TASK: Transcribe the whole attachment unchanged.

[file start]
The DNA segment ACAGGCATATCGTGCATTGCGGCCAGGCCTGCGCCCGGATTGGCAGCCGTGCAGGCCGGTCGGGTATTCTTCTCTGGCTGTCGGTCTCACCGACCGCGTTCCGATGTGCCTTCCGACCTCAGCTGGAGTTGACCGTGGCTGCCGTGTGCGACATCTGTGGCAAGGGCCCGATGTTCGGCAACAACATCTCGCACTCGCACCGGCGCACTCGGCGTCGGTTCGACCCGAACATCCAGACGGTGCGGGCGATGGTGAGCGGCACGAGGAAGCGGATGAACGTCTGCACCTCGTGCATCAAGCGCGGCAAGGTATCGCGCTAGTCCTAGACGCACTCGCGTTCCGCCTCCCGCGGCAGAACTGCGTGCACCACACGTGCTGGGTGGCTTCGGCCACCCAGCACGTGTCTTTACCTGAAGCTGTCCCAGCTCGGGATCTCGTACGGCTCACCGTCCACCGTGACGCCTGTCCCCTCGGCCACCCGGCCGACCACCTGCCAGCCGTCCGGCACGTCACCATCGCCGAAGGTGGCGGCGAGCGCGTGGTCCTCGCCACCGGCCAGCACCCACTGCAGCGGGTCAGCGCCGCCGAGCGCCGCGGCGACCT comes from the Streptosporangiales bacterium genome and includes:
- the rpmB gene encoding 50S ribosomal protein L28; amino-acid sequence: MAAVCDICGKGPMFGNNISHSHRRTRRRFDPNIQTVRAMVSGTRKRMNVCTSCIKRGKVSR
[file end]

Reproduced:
The DNA segment ACAGGCATATCGTGCATTGCGGCCAGGCCTGCGCCCGGATTGGCAGCCGTGCAGGCCGGTCGGGTATTCTTCTCTGGCTGTCGGTCTCACCGACCGCGTTCCGATGTGCCTTCCGACCTCAGCTGGAGTTGACCGTGGCTGCCGTGTGCGACATCTGTGGCAAGGGCCCGATGTTCGGCAACAACATCTCGCACTCGCACCGGCGCACTCGGCGTCGGTTCGACCCGAACATCCAGACGGTGCGGGCGATGGTGAGCGGCACGAGGAAGCGGATGAACGTCTGCACCTCGTGCATCAAGCGCGGCAAGGTATCGCGCTAGTCCTAGACGCACTCGCGTTCCGCCTCCCGCGGCAGAACTGCGTGCACCACACGTGCTGGGTGGCTTCGGCCACCCAGCACGTGTCTTTACCTGAAGCTGTCCCAGCTCGGGATCTCGTACGGCTCACCGTCCACCGTGACGCCTGTCCCCTCGGCCACCCGGCCGACCACCTGCCAGCCGTCCGGCACGTCACCATCGCCGAAGGTGGCGGCGAGCGCGTGGTCCTCGCCACCGGCCAGCACCCACTGCAGCGGGTCAGCGCCGCCGAGCGCCGCGGCGACCT comes from the Streptosporangiales bacterium genome and includes:
- the rpmB gene encoding 50S ribosomal protein L28; amino-acid sequence: MAAVCDICGKGPMFGNNISHSHRRTRRRFDPNIQTVRAMVSGTRKRMNVCTSCIKRGKVSR